New program will establish data science research and training network across the continent
The National Institutes of Health is investing about $74.5 million over five years to advance data science, catalyze innovation and spur health discoveries across Africa. Under its new Harnessing Data Science for Health Discovery and Innovation in Africa (DS-I Africa) program, the NIH is issuing 19 awards to support research and training activities. DS-I Africa is an NIH Common Fund program that is supported by the Office of the Director and 11 NIH Institutes, Centers and Offices.
Awards will establish a consortium consisting of a data science platform and coordinating center, seven research hubs, seven data science research training programs and four projects focused on studying the ethical, legal and social implications of data science research. Awardees have a robust network of partnerships across the African continent and in the United States, including numerous national health ministries, nongovernmental organizations, corporations, and other academic institutions.
“This initiative has generated tremendous enthusiasm in all sectors of Africa’s biomedical research community,” said NIH Director Francis S. Collins, M.D., Ph.D. “Big data and artificial intelligence have the potential to transform the conduct of research across the continent, while investing in research training will help to support Africa’s future data science leaders and ensure sustainable progress in this promising field.”
The University of Cape Town (UCT) will develop and manage the initiative’s open data science platform and coordinating center, building on previous NIH investments in UCT’s data and informatics capabilities made through the Human Heredity and Health in Africa (H3Africa) program. UCT will provide a flexible, scalable platform for the DS-I Africa researchers, so they can find and access data, select tools and workflows, and run analyses through collaborative workspaces. UCT will also administer and support core resources, as well as coordinate consortium activities.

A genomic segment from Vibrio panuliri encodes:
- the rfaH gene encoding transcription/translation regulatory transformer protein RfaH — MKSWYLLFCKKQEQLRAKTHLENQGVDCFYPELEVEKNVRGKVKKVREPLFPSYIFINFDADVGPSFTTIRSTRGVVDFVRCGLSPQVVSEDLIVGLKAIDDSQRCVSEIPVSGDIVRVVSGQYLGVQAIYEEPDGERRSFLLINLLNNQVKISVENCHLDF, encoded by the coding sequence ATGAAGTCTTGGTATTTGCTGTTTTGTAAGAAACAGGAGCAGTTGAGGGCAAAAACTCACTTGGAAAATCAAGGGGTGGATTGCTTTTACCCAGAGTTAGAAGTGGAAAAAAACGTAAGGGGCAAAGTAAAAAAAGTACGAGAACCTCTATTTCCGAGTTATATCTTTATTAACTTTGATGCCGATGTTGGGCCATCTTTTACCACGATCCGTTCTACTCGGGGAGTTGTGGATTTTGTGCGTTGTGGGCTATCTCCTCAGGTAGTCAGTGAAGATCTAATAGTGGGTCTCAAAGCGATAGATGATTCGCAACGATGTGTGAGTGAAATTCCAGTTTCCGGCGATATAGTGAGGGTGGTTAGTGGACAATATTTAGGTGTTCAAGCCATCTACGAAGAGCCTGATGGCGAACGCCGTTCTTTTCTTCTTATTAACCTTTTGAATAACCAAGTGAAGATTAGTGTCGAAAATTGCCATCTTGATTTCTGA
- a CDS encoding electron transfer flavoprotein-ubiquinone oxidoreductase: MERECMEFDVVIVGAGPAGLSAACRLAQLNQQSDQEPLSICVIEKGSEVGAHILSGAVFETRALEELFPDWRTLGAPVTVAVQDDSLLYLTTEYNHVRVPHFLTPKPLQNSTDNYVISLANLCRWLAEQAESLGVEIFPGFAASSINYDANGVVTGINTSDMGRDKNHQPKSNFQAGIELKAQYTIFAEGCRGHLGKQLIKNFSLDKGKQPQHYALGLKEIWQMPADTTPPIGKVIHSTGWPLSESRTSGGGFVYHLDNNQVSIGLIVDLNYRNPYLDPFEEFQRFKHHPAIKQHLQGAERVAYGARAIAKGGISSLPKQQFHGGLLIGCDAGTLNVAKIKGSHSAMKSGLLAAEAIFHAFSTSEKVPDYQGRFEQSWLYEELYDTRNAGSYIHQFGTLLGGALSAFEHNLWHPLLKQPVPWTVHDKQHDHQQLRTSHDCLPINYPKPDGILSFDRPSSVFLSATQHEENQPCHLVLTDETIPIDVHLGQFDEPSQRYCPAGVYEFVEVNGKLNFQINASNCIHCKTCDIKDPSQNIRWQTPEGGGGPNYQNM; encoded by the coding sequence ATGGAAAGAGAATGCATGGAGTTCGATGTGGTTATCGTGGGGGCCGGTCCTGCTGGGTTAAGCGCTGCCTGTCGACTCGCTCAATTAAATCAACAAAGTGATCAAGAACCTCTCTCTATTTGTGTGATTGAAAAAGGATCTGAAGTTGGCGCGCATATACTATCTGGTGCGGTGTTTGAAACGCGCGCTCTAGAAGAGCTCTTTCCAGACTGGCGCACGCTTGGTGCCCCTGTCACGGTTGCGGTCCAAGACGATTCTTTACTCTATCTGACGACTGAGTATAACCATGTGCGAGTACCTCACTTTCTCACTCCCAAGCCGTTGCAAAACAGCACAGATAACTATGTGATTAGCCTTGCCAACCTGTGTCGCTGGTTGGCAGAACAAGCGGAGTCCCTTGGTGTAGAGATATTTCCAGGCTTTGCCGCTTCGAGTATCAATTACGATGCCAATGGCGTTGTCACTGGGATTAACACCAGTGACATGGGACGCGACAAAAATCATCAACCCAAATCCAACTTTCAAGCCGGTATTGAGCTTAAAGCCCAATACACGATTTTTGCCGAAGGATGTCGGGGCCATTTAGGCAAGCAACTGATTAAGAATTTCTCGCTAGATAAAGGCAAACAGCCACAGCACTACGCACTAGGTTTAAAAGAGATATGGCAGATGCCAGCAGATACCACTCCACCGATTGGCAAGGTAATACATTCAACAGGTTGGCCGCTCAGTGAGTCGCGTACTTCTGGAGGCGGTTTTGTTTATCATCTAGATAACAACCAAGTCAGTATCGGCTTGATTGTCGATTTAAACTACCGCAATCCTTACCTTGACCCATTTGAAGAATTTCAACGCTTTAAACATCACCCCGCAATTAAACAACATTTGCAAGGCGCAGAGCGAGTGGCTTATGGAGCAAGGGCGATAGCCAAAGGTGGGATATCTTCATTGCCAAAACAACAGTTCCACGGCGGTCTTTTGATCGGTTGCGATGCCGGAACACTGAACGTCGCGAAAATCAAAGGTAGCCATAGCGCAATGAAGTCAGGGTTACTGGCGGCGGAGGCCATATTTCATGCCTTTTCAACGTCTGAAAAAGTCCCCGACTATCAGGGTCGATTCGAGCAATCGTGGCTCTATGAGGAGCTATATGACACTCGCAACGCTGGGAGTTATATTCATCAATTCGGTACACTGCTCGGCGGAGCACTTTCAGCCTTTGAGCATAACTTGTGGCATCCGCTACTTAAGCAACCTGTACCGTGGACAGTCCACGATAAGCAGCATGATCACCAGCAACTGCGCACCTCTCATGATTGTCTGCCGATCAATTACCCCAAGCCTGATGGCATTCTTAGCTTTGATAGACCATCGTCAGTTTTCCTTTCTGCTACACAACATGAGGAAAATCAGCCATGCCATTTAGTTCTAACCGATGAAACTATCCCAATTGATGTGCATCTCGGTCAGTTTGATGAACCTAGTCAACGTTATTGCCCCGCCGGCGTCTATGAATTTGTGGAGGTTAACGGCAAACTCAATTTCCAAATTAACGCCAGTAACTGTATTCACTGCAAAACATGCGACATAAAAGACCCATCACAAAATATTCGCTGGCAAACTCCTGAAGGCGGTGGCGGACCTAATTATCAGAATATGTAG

The research hubs, all of which are led by African institutions, will apply novel approaches to data analysis and AI to address critical health issues including:
- Scientists in Kenya will leverage large, existing data sets to develop and validate AI models to identify women at risk for poor pregnancy outcomes; and to identify adolescents and young healthcare workers at risk of depression and suicide ideation.
- A hub in Nigeria will study SARS-CoV-2 and HIV with the goal of using data to improve pandemic preparedness.
- In Uganda, researchers will advance data science for medical imaging with efforts to improve diagnoses of eye disease and cervical cancer.
- Scientists in Nigeria will also study anti-microbial resistance and the dynamics of disease transmission, develop a portable screening tool for bacterial infections and test a potential anti-microbial compound.
- A project based in Cameroon will investigate ways to decrease the burden of injuries and surgical diseases, as well as improve access to quality surgical care across the continent.
- From a hub in South Africa, researchers will study multi-disease morbidity by analyzing clinical and genomic data with the goal of providing actionable insights to reduce disease burden and improve overall health.
- A project in South Africa will develop innovative solutions to mitigate the health impacts of climate change throughout the region, with initial studies of clinical outcomes of heat exposure on pregnant women, newborns and people living in urban areas.